# Mini-Workshop: Geometric Measure Theoretic Approaches to Potentials on Fractals and Manifolds

### Edward B. Saff

Vanderbilt University, Nashville, USA### Peter Grabner

Technische Universität Graz, Austria### Douglas Hardin

Vanderbilt University, Nashville, United States### Martina Zähle

Friedrich-Schiller-Universität Jena, Germany

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## Abstract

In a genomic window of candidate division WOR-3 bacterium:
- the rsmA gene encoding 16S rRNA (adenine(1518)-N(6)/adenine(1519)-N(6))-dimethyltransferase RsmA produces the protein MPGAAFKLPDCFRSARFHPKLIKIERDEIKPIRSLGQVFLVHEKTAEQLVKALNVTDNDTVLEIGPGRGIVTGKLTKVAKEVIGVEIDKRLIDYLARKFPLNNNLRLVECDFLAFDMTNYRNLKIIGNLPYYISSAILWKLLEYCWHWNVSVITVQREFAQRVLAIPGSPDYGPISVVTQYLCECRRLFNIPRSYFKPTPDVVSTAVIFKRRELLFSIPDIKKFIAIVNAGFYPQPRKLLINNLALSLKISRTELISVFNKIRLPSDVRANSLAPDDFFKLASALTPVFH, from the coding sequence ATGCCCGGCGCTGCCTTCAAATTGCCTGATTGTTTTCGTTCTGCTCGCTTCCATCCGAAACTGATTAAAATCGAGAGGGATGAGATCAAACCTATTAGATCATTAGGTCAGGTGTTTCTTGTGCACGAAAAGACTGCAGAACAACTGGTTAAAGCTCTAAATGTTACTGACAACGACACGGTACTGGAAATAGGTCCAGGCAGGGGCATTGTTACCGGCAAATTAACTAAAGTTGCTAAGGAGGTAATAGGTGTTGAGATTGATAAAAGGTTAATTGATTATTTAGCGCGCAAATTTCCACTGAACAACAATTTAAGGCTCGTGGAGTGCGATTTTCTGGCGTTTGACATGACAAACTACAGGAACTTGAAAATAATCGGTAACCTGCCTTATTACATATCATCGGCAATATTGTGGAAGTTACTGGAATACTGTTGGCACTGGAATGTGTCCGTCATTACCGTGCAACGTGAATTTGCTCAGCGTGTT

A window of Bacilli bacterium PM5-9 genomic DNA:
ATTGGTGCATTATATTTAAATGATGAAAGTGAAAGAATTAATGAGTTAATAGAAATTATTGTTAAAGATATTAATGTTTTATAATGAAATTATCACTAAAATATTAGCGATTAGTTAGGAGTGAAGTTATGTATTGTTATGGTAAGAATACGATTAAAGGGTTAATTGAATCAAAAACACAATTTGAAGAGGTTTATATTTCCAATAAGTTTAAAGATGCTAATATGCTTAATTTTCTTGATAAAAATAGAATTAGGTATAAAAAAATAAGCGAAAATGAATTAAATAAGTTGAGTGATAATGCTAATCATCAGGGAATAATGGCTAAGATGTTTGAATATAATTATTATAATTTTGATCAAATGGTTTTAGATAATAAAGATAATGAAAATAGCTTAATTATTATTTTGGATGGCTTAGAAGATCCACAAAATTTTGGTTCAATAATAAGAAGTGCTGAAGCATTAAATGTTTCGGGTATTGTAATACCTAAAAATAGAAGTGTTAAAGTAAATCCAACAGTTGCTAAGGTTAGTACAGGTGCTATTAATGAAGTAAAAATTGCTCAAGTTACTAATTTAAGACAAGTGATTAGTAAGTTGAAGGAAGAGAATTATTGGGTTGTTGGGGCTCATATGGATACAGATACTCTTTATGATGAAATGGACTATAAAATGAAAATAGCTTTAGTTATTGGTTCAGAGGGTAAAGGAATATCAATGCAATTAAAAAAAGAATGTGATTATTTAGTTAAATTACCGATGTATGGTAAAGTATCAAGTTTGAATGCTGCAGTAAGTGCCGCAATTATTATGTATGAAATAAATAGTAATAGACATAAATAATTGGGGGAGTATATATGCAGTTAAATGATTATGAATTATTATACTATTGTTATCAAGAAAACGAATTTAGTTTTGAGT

The mini-workshop \emph{Geometric Measure Theoretic Approaches to Potentials on Fractals and Manifolds}, organised by Peter Grabner (Graz), Douglas Hardin (Vanderbilt), Edward B. Saff (Vanderbilt), and Martina Z\"ahle (Jena) was held from April 8 to 14, 2007. The meeting had 17 participants from 6 countries. The participants had background from different areas such as fractal geometry, geometric measure theory, stochastic processes, and potential theory. This diversity gave rise to new interactions among the participants. In order to initiate these interactions and to put the focus on the main themes of the workshop, the first two days of the workshop were organised around three introductory lectures: \begin{description} \item[Edward B. Saff] An overview of discrete minimal energy problems on manifolds \item[Martina Z\"ahle] Classical potential theory and stochastic processes \item[Pertti Mattila] Geometric measure theory on fractals. \end{description} Potential theory and geometric measure theory have many applications and interactions with various areas of mathematics. The workshop was focussed especially on applications in probability theory, fractal geometry, discrete minimum energy, and harmonic analysis. Stochastic processes are a classical application of potential theory. Several talks during the workshop were devoted to this area. \emph{Michael Hinz} discussed Dirichlet form techniques for the approximation of jump processes on fractal sets. In particular, he studied the influence of a weight function on the behaviour of the process. \emph{Yimin Xiao} spoke on recent results on the behaviour of -stable L\'evy processes. He discussed the connection between L\'evy processes, energy forms, and the corresponding capacities. He suggested using these ideas for the study of fractal properties of more general Markov processes. \emph{Martina Z\"ahle} gave an introductory talk on the interplay between classical potential theory, stochastic processes, and their traces on fractals. She gave special emphasis to Riesz and Bessel potentials, as well as the corresponding function spaces. \emph{Jiaxin Hu} discussed Dirichlet forms on fractals and their domain. On post-critically finite (p.~c.~f.) fractals rescalings of finite difference operators are used to construct Dirichlet forms. Estimates for the effective resistance in terms of the distance were presented. \emph{Zhenquing Chen} presented a new approach to the definition of reflecting Brownian motion on compact sets with non-smooth boundary. This is based on discrete approximation by random walks on finer and finer grids. It is shown that this definition is equivalent to other less constructive approaches. Minimisation of discrete and continuous energies is a classical subject of potential theory. Recently, relations to questions originating from geometric measure theory arose, which were one of the motivations for this workshop. \emph{Edward Saff} gave an introductory talk about recent joint work with S.~Borodachov and D.~Hardin on discrete minimal energy in the hyper-singular case. In contrast to classical potential theory for energy integrals, the discrete energy also exists for Riesz-kernels with ( being the dimension of the set). Indeed, it has been proved by D.~Hardin and E.~Saff that the configurations of minimal energy for such values of the Riesz parameter are uniformly distributed with respect to normalised -dimensional Hausdorff measure, as the number of points tends to . \emph{Douglas Hardin} presented the ideas of the proof, which is based on results for -rectifiable sets, as well as self-similarity considerations. As , the minimal energy problem becomes the classical problem of best packing. This relates the determination of the asymptotic main term of minimal energy to packing problems. \emph{Matthew Calef} discussed the limiting case , which can be obtained from classical potential theory by taking limits of suitably renormalised potentials. In this case the measure of minimal energy equals the normalised Hausdorff measure for compact subsets of with positive Lebesgue measure. \emph{Johann Brauchart} discussed the support of the equilibrium measure on sets of revolution in for Riesz-potentials with ). Geometric measure theory and potential theory provide important techniques in the investigation of properties of fractal sets. \emph{Pertti Mattila} presented methods and results from the geometric measure theory of fractals. Special emphasis was given to projection properties of fractal sets, such as the Hausdorff dimension of the ``generic'' projection of a set of given dimension. \emph{Daniel Mauldin} discussed constructions of fractal sets based on (possibly infinite) iterated function systems of conformal maps in . He described tools and techniques which have been developed to analyse the properties of the limit set: Hausdorff, packing, Minkowski, or packing dimensions, as well as the quantisation dimension of Gibbs states and equilibrium measures of various potentials. Classical potential theory Riesz, Bessel, and more general kernels and positive harmonic functions were the subject of three talks. \emph{Volodymyr Andriyevskyy} gave a talk on positive harmonic functions in depending on geometric properties of the set . He discussed necessary and sufficient conditions for the existence of two linearly independent positive harmonic functions. \emph{Natalia Zorii} presented results on the existence of equilibrium measures on non-compact subsets of . \emph{Peter Dragnev} discussed the supports of equilibrium on the sphere under the presence of a Riesz external field. He gave applications of his results to separation of discrete minimal energy point configurations. Spectral theory on fractal set, its relation to complex dynamics, and corresponding zeta functions were the subject of two talks. \emph{Michel Lapidus} gave an introduction to the theory that he and his coauthors developed of complex dimensions of fractal sets. Relations to tube formul\ae{} of self-similar fractals, Minkowski measurability, and spectral asymptotics on sets with fractal boundary were discussed. \emph{Peter Grabner} presented results on the analytic continuation of the spectral zeta function on certain self-similar fractals and the relation to the classical Poincar\'e functional equation from complex dynamics.